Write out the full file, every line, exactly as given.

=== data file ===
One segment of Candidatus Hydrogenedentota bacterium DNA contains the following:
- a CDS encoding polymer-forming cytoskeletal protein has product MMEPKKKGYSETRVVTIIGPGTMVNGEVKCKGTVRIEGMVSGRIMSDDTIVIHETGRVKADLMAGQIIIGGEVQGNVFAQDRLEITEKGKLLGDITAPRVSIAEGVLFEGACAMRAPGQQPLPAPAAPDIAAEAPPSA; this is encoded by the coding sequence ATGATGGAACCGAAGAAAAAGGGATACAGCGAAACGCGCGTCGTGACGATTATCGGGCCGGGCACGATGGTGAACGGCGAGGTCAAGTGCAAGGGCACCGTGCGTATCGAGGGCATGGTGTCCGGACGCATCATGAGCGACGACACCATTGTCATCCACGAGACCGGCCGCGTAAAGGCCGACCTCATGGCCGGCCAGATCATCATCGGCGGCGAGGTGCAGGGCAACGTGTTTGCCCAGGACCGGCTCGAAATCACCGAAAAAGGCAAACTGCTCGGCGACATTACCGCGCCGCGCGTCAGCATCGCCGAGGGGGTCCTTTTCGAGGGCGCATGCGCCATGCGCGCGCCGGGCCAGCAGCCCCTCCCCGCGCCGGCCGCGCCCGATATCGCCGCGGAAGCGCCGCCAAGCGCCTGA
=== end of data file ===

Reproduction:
One segment of Candidatus Hydrogenedentota bacterium DNA contains the following:
- a CDS encoding polymer-forming cytoskeletal protein has product MMEPKKKGYSETRVVTIIGPGTMVNGEVKCKGTVRIEGMVSGRIMSDDTIVIHETGRVKADLMAGQIIIGGEVQGNVFAQDRLEITEKGKLLGDITAPRVSIAEGVLFEGACAMRAPGQQPLPAPAAPDIAAEAPPSA; this is encoded by the coding sequence ATGATGGAACCGAAGAAAAAGGGATACAGCGAAACGCGCGTCGTGACGATTATCGGGCCGGGCACGATGGTGAACGGCGAGGTCAAGTGCAAGGGCACCGTGCGTATCGAGGGCATGGTGTCCGGACGCATCATGAGCGACGACACCATTGTCATCCACGAGACCGGCCGCGTAAAGGCCGACCTCATGGCCGGCCAGATCATCATCGGCGGCGAGGTGCAGGGCAACGTGTTTGCCCAGGACCGGCTCGAAATCACCGAAAAAGGCAAACTGCTCGGCGACATTACCGCGCCGCGCGTCAGCATCGCCGAGGGGGTCCTTTTCGAGGGCGCATGCGCCATGCGCGCGCCGGGCCAGCAGCCCCTCCCCGCGCCGGCCGCGCCCGATATCGCCGCGGAAGCGCCGCCAAGCGCCTGA